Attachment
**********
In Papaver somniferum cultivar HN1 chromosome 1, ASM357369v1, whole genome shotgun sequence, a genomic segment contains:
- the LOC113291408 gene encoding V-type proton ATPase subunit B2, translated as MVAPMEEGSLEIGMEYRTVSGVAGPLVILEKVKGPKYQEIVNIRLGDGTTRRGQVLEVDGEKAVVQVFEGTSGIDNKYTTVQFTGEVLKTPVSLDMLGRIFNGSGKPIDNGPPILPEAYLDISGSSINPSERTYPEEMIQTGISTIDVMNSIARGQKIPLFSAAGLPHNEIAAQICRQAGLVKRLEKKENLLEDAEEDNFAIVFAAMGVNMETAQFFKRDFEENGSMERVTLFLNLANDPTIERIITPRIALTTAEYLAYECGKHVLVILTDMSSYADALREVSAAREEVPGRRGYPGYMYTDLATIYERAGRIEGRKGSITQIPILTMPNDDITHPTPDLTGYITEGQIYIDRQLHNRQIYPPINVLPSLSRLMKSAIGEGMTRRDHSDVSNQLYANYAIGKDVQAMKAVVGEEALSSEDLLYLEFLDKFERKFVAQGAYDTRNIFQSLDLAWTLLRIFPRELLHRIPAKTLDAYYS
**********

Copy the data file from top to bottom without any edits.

In Papaver somniferum cultivar HN1 chromosome 1, ASM357369v1, whole genome shotgun sequence, a genomic segment contains:
- the LOC113291408 gene encoding V-type proton ATPase subunit B2, translated as MVAPMEEGSLEIGMEYRTVSGVAGPLVILEKVKGPKYQEIVNIRLGDGTTRRGQVLEVDGEKAVVQVFEGTSGIDNKYTTVQFTGEVLKTPVSLDMLGRIFNGSGKPIDNGPPILPEAYLDISGSSINPSERTYPEEMIQTGISTIDVMNSIARGQKIPLFSAAGLPHNEIAAQICRQAGLVKRLEKKENLLEDAEEDNFAIVFAAMGVNMETAQFFKRDFEENGSMERVTLFLNLANDPTIERIITPRIALTTAEYLAYECGKHVLVILTDMSSYADALREVSAAREEVPGRRGYPGYMYTDLATIYERAGRIEGRKGSITQIPILTMPNDDITHPTPDLTGYITEGQIYIDRQLHNRQIYPPINVLPSLSRLMKSAIGEGMTRRDHSDVSNQLYANYAIGKDVQAMKAVVGEEALSSEDLLYLEFLDKFERKFVAQGAYDTRNIFQSLDLAWTLLRIFPRELLHRIPAKTLDAYYS